Or…I’m an idiot for not thinking of this sooner.
One of the things I’ve spent the most time thinking about in web application design is search. In my experience, that’s the spot your users will most often face-plant. As a developer, when a user face-plants, you face-plant.
What I do to avoid face-plants is single box text entry with autosuggest. Your autosuggest has to be blindingly fast to be useful, so I do some input preprocessing to detect addresses. If the search string is a number, followed by a space, followed by a character of some kind, it’s an address, and I have the house number. If they got in “100 ma” in the search box, the SQL ends up being something like so:
1 2 3 4 5
The PostgreSQL query optimizer will get the tiny subset of our .5 million record address table with the house number, and then smack only that tiny subset with the ever-inefficient LIKE operator. Super-fast autosuggest. For ~95% of my users, this has eliminated search face-plants.
The other 5% are fast typists and outrun the autosuggest. The problem with this type of query is the match has to be exact. If they put in an extra space or key one thing differently from what’s in the database, no matches are found. It doesn’t matter if you wrote directions on what they’re supposed to be doing on every square inch of your site. News flash: nobody reads directions. They’re stuck. And I’m not sure if there’s a grant for a psychology study into this or not, but 100% of that 5% are going to find time in their busy day to email you various iterations of you suck. And, in fact, you (I) do. What we need to do is turn this exact match query into a fuzzy query.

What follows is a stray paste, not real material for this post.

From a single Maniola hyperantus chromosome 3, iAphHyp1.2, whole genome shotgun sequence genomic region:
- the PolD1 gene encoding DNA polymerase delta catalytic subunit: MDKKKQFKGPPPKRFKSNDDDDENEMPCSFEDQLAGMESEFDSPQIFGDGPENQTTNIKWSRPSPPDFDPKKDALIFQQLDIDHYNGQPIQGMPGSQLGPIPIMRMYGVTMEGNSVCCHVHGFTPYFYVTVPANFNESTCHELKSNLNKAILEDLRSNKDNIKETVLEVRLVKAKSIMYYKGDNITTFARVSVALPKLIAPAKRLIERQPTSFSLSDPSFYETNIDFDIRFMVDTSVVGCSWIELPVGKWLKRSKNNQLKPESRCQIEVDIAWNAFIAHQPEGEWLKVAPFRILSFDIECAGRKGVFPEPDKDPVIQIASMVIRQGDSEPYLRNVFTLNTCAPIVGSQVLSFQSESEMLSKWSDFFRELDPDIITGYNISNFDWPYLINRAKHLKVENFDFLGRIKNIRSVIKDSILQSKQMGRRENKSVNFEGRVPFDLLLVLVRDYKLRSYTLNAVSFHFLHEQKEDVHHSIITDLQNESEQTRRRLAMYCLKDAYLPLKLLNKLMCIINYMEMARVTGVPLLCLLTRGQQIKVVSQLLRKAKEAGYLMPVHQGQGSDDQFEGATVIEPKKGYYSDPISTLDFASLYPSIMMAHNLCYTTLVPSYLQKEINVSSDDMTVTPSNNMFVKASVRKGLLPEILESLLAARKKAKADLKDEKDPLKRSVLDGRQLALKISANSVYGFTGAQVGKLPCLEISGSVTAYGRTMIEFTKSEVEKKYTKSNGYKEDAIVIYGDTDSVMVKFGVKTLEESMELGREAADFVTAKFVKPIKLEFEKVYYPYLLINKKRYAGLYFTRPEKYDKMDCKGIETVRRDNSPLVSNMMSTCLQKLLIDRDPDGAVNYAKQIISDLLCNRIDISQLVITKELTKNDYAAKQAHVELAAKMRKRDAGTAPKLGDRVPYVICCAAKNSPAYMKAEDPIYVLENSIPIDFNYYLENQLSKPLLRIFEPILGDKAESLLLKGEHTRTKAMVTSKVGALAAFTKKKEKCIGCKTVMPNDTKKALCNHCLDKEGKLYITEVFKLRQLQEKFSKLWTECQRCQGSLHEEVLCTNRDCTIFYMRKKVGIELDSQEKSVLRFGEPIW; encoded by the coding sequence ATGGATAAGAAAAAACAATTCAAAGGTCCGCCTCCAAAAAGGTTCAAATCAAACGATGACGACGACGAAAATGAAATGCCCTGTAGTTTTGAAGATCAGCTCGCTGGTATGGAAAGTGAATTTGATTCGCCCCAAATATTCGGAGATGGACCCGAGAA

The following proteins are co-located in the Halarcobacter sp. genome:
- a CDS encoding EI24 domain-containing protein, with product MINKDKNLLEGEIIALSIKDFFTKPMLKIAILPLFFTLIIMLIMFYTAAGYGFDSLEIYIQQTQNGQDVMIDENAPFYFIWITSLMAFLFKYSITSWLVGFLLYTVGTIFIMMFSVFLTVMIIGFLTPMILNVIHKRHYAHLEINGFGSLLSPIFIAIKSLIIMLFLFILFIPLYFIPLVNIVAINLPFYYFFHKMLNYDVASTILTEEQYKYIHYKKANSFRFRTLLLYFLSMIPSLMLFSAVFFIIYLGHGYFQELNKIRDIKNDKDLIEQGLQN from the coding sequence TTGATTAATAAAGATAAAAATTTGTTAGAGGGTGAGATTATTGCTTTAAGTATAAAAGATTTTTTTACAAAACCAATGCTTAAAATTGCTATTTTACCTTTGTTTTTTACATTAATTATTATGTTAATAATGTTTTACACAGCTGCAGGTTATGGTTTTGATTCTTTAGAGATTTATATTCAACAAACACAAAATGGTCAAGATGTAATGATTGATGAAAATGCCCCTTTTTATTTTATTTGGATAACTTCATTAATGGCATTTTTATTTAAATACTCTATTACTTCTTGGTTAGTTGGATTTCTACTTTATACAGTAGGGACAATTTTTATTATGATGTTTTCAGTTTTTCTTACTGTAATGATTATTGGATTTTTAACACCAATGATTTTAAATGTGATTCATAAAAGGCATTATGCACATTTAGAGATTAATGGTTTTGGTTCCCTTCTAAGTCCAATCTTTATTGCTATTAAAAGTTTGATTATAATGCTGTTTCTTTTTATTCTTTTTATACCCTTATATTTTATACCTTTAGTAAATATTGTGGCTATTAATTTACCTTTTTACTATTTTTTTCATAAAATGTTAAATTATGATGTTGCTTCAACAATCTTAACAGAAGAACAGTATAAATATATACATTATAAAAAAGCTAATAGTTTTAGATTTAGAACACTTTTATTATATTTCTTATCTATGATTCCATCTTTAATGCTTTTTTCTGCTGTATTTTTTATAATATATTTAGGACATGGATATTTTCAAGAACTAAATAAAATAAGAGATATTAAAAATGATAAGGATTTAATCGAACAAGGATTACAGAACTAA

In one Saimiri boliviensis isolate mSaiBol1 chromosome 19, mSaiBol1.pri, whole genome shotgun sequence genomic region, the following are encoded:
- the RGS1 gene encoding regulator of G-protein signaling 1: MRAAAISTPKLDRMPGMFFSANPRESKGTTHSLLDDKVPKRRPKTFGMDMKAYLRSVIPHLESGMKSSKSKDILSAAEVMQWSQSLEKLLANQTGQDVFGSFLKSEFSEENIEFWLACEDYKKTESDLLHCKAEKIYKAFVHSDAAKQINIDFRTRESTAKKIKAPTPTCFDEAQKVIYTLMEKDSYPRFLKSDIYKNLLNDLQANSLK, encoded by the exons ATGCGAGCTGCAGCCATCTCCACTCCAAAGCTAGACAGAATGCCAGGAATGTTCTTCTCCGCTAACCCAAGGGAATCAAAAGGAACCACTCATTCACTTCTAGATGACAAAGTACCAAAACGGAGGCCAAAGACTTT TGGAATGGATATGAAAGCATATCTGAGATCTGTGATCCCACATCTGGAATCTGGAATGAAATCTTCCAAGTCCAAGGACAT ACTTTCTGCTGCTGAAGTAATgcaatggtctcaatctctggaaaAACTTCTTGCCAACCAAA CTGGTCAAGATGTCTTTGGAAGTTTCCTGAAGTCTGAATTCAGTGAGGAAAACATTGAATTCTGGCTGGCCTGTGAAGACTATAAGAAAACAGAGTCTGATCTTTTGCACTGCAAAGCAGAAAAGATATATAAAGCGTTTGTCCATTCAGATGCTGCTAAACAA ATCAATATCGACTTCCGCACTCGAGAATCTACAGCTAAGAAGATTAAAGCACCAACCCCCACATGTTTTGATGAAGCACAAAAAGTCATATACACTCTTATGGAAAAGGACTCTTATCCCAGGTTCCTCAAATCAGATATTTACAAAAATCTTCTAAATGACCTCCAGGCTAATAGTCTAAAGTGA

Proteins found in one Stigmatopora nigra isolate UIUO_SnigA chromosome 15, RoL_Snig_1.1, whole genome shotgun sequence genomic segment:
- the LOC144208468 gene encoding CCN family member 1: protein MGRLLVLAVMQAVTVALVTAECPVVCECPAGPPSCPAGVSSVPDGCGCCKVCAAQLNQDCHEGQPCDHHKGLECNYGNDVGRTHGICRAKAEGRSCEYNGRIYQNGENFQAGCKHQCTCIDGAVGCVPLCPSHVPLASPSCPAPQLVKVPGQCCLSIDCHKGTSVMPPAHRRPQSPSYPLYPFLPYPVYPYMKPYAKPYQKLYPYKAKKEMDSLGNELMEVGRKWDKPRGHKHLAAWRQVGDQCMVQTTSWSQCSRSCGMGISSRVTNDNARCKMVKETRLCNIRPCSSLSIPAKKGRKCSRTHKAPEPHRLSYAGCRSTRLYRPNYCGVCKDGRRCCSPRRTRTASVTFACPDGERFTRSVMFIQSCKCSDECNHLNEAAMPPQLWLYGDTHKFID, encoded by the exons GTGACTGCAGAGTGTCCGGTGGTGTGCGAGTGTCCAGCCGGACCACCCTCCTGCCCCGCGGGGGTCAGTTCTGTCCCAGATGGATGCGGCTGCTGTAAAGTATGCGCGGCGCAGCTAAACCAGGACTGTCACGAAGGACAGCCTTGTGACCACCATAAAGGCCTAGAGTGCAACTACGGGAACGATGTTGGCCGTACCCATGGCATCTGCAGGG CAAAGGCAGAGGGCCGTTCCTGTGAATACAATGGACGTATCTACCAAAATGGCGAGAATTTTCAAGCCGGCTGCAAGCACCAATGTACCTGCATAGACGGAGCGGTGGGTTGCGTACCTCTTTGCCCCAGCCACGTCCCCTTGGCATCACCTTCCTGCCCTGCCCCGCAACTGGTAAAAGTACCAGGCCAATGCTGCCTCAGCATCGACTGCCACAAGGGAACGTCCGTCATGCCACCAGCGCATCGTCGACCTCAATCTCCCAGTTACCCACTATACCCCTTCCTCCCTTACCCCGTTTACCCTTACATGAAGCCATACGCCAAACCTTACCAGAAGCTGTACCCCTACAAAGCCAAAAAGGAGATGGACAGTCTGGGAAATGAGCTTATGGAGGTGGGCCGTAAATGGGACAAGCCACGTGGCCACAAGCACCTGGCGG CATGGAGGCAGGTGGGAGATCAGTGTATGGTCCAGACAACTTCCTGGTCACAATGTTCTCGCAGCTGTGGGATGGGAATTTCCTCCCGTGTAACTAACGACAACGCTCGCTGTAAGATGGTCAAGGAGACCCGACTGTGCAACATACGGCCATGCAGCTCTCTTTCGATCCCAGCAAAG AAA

My backend database for serious work is PostgreSQL. Fortunately, there are fuzzy search options available in PostgreSQL, they just aren’t installed by default. Head over to your install’s share/contrib/ folder and run fuzzystrmatch.sql. This will add some fuzzy matching functions for strings: soundex, Levenshtein, metaphone, and double metaphone. You can read about them all on the PostgreSQL docs site, but we only need soundex.
The soundex function converts a string into a numeric code based on what it “sounds” like. It’s perfect for this type of search.
With soundex, our SQL looks something like this:
1 2 3 4 5
Viola! Our fast typists are cured! Now we’ve screwed our slow typists!
How? We’re getting the soundex of the entire address in the database, which can look like “100 main st, charlotte nc 28202”. Our slow typist only managed to get in “100 ma” before the suggest fired in the middle of their hunt and peck. Those two don’t sound alike.
What we need to do is get the soundex of the full address for the length of the query string. Suppose our search string has 6 characters, like “100 ma”. Our query should really look like this:
1 2 3 4 5
And…done. Search/autosuggest results that can withstand the many ingenious ways humans can describe where their mailboxes sit. I can’t believe I didn’t do this sooner. Maybe those you suck emails were on to something.*